Smusht has visual aids and a lot of color coordination to make the transition into learning the job smoother. The color coordination and visual aids not only help the employees, but it makes ordering easier for customers as well.
“I want this place to be an inclusive place for everybody and having an inclusive workforce is part of that,” said Edelson. “It’s really been incredibly rewarding. I think it’s a great collaboration for The Nicholas Center and us and hopefully can just get people in the community to be more understanding and appreciative for people that have different needs in terms of learning.”
“[Edelson’s] really setting up everyone for success,” said Miller.
At the beginning of May, Smusht had a soft launch for the employees to get used to the work process and for friends and family to come to the shop and try out the product. Some individuals on the spectrum from The Nicholas Center came down to see their friends in action at their job and get a sweet treat.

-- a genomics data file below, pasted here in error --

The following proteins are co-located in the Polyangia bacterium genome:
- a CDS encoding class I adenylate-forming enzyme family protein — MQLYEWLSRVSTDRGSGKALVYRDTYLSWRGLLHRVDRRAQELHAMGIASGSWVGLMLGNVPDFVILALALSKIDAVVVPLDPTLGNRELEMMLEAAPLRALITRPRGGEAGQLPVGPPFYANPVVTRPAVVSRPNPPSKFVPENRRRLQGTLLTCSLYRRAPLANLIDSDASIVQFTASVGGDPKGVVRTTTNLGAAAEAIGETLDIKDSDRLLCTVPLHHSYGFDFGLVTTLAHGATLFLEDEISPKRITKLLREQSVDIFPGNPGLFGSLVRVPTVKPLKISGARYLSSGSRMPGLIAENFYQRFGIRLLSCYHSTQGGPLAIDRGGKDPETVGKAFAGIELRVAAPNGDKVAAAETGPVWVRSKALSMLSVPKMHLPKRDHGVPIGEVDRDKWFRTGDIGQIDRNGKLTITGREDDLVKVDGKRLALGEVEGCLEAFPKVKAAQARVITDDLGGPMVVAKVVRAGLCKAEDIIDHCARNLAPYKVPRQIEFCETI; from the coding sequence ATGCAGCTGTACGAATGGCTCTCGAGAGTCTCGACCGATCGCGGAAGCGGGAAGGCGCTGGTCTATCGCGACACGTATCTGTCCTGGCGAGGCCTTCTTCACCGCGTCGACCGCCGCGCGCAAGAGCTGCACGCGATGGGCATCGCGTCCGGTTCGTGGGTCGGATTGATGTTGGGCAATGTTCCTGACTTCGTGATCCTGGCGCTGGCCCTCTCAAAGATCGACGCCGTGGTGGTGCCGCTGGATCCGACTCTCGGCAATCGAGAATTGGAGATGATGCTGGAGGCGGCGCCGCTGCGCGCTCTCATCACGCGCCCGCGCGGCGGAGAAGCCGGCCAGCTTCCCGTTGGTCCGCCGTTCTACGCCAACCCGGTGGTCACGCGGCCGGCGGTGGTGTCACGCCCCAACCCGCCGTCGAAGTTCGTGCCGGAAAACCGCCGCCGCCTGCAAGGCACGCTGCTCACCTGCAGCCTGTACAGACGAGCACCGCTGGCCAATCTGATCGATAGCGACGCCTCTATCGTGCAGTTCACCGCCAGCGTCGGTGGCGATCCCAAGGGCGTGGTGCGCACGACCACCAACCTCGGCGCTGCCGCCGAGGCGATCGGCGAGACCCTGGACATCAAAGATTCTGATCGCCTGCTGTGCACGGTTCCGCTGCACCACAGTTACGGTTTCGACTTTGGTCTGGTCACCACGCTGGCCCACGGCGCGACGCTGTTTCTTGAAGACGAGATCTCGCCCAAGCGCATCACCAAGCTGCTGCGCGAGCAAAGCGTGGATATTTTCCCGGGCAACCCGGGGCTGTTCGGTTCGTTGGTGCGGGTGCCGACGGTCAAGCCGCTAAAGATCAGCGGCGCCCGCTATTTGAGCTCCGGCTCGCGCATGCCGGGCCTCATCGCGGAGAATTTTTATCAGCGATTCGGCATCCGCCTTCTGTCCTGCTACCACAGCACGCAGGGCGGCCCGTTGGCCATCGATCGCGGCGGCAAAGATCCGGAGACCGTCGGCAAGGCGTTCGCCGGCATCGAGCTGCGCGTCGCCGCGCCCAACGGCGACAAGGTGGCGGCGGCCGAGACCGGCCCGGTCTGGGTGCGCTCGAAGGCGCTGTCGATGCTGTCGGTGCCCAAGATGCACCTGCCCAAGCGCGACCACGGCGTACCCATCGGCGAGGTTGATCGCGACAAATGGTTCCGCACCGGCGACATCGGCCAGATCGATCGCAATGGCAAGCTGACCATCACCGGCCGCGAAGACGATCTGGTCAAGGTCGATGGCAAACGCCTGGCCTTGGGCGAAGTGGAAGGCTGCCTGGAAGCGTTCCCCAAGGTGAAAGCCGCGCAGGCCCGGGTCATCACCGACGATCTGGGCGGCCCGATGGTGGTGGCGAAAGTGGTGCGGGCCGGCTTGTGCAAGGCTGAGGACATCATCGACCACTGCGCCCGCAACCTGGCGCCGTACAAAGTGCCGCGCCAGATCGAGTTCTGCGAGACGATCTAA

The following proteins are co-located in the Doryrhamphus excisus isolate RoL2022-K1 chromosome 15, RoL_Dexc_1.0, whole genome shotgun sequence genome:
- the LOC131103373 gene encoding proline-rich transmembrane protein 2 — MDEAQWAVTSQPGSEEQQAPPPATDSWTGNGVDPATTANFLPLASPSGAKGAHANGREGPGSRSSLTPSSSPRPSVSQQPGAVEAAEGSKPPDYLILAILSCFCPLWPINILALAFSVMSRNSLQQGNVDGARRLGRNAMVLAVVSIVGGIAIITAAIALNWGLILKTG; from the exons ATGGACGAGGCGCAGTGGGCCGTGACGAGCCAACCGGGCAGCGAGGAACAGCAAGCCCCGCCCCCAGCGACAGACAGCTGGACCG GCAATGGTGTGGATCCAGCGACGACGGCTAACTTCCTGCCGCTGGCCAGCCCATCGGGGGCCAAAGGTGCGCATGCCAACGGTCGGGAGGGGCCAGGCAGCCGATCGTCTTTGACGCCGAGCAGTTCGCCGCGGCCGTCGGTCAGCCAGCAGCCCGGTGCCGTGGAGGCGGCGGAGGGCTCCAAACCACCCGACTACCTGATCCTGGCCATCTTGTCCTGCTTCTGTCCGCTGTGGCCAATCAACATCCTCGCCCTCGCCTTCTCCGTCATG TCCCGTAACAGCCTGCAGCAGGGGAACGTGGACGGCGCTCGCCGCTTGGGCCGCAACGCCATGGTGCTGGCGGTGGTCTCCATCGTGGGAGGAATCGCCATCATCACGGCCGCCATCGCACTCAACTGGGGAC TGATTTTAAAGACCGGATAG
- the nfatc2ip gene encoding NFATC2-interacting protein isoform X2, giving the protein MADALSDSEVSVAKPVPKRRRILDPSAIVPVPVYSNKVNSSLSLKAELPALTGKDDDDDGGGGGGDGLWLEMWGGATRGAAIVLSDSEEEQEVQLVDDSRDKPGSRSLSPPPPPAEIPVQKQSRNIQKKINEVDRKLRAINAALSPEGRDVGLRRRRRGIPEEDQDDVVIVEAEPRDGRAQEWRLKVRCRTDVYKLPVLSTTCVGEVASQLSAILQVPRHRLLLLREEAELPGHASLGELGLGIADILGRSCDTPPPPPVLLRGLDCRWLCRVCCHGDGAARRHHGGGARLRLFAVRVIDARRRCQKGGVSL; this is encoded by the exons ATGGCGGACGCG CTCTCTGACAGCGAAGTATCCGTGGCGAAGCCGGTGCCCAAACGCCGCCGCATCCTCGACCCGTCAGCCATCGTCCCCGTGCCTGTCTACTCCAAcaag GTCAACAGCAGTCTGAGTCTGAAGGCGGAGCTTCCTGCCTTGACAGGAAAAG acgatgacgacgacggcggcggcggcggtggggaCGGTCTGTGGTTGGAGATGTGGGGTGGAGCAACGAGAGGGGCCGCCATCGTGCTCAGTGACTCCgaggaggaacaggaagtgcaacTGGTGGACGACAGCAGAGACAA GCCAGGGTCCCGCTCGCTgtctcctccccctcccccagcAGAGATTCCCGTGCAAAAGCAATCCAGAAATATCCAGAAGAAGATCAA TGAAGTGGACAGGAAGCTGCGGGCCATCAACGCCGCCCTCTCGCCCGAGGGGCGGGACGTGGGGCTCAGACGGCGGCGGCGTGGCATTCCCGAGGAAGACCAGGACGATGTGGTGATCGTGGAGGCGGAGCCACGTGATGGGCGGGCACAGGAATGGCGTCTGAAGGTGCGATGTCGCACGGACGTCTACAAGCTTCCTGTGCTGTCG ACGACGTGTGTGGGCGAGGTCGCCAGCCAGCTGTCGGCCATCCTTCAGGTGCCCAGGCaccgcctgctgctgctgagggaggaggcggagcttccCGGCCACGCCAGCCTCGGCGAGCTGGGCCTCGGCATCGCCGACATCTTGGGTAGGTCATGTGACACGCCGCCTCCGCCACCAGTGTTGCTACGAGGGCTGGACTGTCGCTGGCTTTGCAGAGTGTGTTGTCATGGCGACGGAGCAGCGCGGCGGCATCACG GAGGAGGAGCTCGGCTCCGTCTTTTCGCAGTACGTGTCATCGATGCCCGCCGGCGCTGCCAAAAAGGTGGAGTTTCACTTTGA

The Nicholas Center Co-Founder, Stella Spanakos, visited Smusht and got a delicious cone while observing The Nicholas Center participants at work with the community.
“We just love the fact that the community is approaching us with opportunities to allow our participants and their job coaches to come in. It’s really the ultimate inclusivity when it comes to community,” said Spanakos. “We’re offering great opportunities and a big dose of compassion.”
Spanakos pointed out a young man at the counter with his job coach coming to Smusht as a consumer. “He’s working on his money skills, communication and articulating what he wants. Then on the other side of the counter, you have someone on the spectrum working. They are putting all their training and skills into practice. It’s perfect.”
Smusht is set to open its doors to Port this month. Residents are invited to enjoy an ice cream sandwich or cone in the fun and bright interior of Smusht. The shop is flowing with colorful tables and chairs, fun art on the walls, and an upstairs decorated with sprinkles. Adrienne Mandelberger of Almond Hill Interiors worked with Edelson to create the classic ice cream shop vibe combining with a modern look.
Visit Smusht at 158 Main St. in Port Washington and follow @Smusht on Instagram or Facebook to stay up to date on the ice cream sandwich journey.